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There are two primary connections between lupus and cancer that patients should be aware of after being diagnosed with the condition. The first is that there is a slightly increased risk of certain cancers among those with lupus. Secondly, patients seem to also be protected from certain other types of cancers, with fewer deaths being reported among them than in the general population.
The main link between lupus and cancer is that there appears to be an increased risk for sufferers of this condition for cancer of the lungs and non-Hodgkin’s lymphoma. Non-Hodgkin’s lymphoma affects the lymph nodes and other areas of the lymphatic system and is often treatable with early detection. The increase in risk for these cancers seems to be relatively small, although certain drugs used to treat lupus may also put patients at a higher risk for these diseases. Concerned patients should speak with their health care providers to discuss potential prevention methods, if available.
Some studies have also shown a slightly increased risk in lupus patients for cancer of the kidneys and liver. This is because the condition often affects these organs by causing inflammation. Patients may be able to lower this risk by following their doctors’ instructions and maintaining a healthy lifestyle.
Another connection between lupus and cancer is that aside from non-Hodgkin’s lymphoma and lung cancer, those with lupus seem to die less from other cancers than most other groups. This is not entirely understood. Patients should still maintain proper eating habits and a healthy lifestyle, as additional factors could play a large role in their overall cancer risk.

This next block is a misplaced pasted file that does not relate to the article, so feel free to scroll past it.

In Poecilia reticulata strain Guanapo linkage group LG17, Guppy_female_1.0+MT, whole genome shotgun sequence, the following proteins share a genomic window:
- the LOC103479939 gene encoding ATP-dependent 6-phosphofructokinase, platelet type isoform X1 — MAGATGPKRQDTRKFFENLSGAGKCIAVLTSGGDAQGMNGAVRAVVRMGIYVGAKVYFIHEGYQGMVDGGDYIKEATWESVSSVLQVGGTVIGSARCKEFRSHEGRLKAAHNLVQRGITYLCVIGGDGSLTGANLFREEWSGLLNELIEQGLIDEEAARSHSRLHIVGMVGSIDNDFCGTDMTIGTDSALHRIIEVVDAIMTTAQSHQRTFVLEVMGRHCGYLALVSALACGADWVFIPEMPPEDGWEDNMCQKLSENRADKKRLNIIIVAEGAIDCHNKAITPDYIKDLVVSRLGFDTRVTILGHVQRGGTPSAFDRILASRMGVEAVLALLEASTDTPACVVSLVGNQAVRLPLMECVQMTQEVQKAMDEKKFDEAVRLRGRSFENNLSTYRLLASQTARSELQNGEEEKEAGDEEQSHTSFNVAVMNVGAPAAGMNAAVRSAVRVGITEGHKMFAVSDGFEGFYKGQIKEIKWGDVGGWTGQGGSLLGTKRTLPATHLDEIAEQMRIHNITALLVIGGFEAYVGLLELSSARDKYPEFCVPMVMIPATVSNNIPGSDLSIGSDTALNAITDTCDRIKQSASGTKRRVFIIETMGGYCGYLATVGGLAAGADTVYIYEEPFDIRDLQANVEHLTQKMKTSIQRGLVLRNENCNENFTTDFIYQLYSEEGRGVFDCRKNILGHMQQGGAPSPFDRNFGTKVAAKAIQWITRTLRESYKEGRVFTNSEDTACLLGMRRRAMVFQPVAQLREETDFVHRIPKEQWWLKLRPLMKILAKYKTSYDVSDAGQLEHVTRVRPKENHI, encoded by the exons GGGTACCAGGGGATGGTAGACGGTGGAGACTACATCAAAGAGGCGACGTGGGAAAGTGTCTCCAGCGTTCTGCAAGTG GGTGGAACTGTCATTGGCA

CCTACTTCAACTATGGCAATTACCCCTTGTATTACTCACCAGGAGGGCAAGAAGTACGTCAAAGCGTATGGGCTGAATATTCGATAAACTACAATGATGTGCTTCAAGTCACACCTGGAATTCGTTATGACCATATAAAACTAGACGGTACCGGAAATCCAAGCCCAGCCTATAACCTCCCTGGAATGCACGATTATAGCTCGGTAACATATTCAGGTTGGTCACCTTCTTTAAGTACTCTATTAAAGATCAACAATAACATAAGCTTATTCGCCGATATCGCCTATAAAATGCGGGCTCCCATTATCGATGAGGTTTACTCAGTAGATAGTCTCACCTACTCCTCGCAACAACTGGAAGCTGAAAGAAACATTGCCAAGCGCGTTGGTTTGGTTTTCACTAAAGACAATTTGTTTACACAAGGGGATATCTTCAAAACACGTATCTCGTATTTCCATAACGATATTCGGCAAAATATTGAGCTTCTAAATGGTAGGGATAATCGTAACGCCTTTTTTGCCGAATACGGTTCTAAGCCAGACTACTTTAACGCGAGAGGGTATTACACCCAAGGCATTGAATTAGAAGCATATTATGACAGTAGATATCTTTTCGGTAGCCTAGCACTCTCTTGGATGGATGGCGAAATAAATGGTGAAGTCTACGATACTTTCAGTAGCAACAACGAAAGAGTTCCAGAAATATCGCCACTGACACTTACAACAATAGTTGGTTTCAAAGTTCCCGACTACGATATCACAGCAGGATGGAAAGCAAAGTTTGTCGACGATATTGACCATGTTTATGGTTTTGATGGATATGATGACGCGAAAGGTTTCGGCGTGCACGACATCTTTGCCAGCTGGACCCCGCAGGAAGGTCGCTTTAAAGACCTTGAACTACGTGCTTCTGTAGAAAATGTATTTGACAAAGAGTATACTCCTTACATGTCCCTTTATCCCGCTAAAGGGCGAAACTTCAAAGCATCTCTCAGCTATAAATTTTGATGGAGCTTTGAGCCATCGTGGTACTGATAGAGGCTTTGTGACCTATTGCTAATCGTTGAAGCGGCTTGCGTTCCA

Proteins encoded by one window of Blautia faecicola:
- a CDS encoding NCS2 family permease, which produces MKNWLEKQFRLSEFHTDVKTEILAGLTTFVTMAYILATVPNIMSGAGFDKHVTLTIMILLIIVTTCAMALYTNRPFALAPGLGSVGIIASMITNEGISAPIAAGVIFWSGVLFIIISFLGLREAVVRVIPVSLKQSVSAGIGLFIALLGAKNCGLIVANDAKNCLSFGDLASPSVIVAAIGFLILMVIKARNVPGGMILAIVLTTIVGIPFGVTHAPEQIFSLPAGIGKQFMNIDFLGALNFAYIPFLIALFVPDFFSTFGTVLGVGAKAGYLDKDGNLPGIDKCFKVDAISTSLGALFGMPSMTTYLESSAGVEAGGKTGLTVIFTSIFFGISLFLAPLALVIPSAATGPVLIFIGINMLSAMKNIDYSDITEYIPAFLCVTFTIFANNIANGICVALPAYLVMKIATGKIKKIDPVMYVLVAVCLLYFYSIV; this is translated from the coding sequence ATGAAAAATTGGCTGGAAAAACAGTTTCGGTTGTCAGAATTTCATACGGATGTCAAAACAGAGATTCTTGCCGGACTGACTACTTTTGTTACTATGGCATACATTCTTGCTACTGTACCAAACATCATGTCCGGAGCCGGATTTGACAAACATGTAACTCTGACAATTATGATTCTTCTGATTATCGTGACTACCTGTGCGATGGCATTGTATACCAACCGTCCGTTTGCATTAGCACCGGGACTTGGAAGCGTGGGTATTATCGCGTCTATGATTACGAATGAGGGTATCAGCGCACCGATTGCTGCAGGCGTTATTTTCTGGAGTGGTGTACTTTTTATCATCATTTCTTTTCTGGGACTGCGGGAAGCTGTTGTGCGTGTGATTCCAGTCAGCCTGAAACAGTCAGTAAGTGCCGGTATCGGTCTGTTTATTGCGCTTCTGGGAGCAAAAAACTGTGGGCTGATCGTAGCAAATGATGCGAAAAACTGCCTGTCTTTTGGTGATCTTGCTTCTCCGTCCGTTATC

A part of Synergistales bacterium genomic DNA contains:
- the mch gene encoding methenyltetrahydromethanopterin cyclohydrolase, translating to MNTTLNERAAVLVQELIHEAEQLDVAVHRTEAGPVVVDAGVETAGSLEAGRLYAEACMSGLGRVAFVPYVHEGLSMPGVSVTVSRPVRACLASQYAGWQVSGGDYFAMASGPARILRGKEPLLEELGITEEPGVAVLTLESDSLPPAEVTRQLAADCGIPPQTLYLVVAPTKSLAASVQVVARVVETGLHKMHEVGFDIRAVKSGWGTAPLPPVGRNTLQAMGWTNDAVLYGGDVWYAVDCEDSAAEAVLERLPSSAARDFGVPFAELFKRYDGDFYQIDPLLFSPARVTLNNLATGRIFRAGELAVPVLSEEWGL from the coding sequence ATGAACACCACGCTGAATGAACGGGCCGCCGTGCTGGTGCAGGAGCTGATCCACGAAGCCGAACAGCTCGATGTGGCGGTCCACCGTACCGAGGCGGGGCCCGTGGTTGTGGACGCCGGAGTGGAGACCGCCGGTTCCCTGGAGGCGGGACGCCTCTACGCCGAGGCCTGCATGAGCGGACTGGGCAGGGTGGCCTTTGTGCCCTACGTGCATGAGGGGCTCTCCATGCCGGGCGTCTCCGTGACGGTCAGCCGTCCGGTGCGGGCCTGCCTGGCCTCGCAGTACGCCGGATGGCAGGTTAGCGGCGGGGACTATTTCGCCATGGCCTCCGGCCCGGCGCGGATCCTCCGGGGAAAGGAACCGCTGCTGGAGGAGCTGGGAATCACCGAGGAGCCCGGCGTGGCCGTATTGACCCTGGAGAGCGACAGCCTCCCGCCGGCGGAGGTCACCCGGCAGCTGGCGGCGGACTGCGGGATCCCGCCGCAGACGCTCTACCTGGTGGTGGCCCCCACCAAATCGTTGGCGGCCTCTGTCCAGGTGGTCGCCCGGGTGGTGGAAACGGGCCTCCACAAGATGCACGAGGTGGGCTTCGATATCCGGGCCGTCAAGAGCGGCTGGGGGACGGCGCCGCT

Some studies have disputed the link between lupus and cancer. Many researchers believe that having lupus does not increase the risk of cancers at all, but rest full blame instead on medications used to treat the condition. This has led to newer and potentially safer medications being developed, although their long-term safety has not been firmly established. Testing is being conducted to increase the safety and effectiveness of lupus medications. Whether there is a definitive link between the condition itself and cancer is still up for debate, although many researchers believe that a slight increase in risk does exist.
There may be additional indirect links between lupus and cancer. Many of these also include the use of medications. For instance, some treatments for lupus reduce fertility in women and sometimes men. This could induce a slightly increased risk for cancers of the reproductive system of women, since it has been shown that women who have never had children may have a higher risk. The risk associated with this, however, is generally very small, assuming a woman has no strong family history for gynecological cancer. Additionally, modern fertility treatments allow many women, even those with difficulties, to get pregnant if desired.